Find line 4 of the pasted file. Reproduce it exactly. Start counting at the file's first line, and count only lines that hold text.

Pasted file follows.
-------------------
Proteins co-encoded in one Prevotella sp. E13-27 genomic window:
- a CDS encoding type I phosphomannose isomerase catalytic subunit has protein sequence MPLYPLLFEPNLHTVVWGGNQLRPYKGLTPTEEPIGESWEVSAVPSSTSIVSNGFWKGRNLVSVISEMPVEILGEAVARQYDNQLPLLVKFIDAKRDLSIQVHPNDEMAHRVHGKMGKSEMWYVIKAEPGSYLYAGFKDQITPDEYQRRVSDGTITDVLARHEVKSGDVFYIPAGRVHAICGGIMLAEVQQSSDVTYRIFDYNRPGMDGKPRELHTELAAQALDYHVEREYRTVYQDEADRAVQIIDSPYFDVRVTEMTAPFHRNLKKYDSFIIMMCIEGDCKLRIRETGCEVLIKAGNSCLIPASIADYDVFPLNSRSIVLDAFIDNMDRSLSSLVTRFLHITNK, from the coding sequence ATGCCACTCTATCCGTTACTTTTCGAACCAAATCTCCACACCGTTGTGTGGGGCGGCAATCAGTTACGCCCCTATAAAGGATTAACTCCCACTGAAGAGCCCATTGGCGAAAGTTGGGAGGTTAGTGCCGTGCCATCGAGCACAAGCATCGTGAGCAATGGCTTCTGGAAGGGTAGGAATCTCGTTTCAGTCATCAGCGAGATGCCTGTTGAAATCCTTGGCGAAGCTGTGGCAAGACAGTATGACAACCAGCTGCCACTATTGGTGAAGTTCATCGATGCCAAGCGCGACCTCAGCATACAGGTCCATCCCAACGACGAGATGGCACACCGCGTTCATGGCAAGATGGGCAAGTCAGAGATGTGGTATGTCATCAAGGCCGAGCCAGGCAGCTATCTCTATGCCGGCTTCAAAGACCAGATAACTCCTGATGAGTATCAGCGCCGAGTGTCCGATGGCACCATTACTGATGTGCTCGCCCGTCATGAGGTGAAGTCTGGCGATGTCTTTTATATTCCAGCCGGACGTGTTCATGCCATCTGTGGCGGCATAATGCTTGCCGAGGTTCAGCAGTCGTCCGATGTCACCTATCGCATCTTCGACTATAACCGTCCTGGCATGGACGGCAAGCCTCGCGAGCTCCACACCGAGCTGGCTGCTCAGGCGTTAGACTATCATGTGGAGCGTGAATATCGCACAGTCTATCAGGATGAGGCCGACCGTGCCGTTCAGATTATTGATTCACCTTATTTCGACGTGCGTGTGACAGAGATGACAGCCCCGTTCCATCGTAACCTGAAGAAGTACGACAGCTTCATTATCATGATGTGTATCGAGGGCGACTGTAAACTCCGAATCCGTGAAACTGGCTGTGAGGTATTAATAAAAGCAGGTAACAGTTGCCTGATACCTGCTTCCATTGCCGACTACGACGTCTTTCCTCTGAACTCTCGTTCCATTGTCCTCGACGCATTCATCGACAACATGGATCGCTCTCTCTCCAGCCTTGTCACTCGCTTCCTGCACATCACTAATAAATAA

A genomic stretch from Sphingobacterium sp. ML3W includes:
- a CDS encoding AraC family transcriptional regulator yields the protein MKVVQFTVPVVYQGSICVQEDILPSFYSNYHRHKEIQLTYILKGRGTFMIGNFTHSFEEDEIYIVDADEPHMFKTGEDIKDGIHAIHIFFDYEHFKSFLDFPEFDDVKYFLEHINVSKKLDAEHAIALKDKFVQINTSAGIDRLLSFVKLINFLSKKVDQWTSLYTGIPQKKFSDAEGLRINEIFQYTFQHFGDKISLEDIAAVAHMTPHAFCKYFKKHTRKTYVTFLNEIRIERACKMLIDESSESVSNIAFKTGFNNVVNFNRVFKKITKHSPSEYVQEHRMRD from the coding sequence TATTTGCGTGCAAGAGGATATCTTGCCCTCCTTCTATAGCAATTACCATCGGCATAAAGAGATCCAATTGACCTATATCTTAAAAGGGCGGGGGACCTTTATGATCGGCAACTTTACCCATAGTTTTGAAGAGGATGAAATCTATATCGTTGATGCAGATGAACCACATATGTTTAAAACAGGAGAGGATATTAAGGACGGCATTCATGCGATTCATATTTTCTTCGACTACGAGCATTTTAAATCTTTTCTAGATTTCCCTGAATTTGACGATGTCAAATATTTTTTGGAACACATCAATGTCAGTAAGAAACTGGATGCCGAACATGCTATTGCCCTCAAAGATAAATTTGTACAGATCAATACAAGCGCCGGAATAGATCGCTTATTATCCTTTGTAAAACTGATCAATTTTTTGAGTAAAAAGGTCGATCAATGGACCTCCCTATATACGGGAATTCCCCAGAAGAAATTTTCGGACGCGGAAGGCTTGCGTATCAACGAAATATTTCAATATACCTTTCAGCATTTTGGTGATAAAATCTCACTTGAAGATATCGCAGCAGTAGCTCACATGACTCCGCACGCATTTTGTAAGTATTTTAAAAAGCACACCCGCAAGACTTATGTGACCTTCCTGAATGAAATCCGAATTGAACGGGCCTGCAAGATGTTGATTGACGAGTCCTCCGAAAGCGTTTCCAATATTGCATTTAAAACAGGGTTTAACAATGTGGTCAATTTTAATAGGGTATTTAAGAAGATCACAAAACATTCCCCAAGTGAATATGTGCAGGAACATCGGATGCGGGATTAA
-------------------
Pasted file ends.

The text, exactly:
- a CDS encoding AraC family transcriptional regulator yields the protein MKVVQFTVPVVYQGSICVQEDILPSFYSNYHRHKEIQLTYILKGRGTFMIGNFTHSFEEDEIYIVDADEPHMFKTGEDIKDGIHAIHIFFDYEHFKSFLDFPEFDDVKYFLEHINVSKKLDAEHAIALKDKFVQINTSAGIDRLLSFVKLINFLSKKVDQWTSLYTGIPQKKFSDAEGLRINEIFQYTFQHFGDKISLEDIAAVAHMTPHAFCKYFKKHTRKTYVTFLNEIRIERACKMLIDESSESVSNIAFKTGFNNVVNFNRVFKKITKHSPSEYVQEHRMRD from the coding sequence TATTTGCGTGCAAGAGGATATCTTGCCCTCCTTCTATAGCAATTACCATCGGCATAAAGAGATCCAATTGACCTATATCTTAAAAGGGCGGGGGACCTTTATGATCGGCAACTTTACCCATAGTTTTGAAGAGGATGAAATCTATATCGTTGATGCAGATGAACCACATATGTTTAAAACAGGAGAGGATATTAAGGACGGCATTCATGCGATTCATATTTTCTTCGACTACGAGCATTTTAAATCTTTTCTAGATTTCCCTGAATTTGACGATGTCAAATATTTTTTGGAACACATCAATGTCAGTAAGAAACTGGATGCCGAACATGCTATTGCCCTCAAAGATAAATTTGTACAGATCAATACAAGCGCCGGAATAGATCGCTTATTATCCTTTGTAAAACTGATCAATTTTTTGAGTAAAAAGGTCGATCAATGGACCTCCCTATATACGGGAATTCCCCAGAAGAAATTTTCGGACGCGGAAGGCTTGCGTATCAACGAAATATTTCAATATACCTTTCAGCATTTTGGTGATAAAATCTCACTTGAAGATATCGCAGCAGTAGCTCACATGACTCCGCACGCATTTTGTAAGTATTTTAAAAAGCACACCCGCAAGACTTATGTGACCTTCCTGAATGAAATCCGAATTGAACGGGCCTGCAAGATGTTGATTGACGAGTCCTCCGAAAGCGTTTCCAATATTGCATTTAAAACAGGGTTTAACAATGTGGTCAATTTTAATAGGGTATTTAAGAAGATCACAAAACATTCCCCAAGTGAATATGTGCAGGAACATCGGATGCGGGATTAA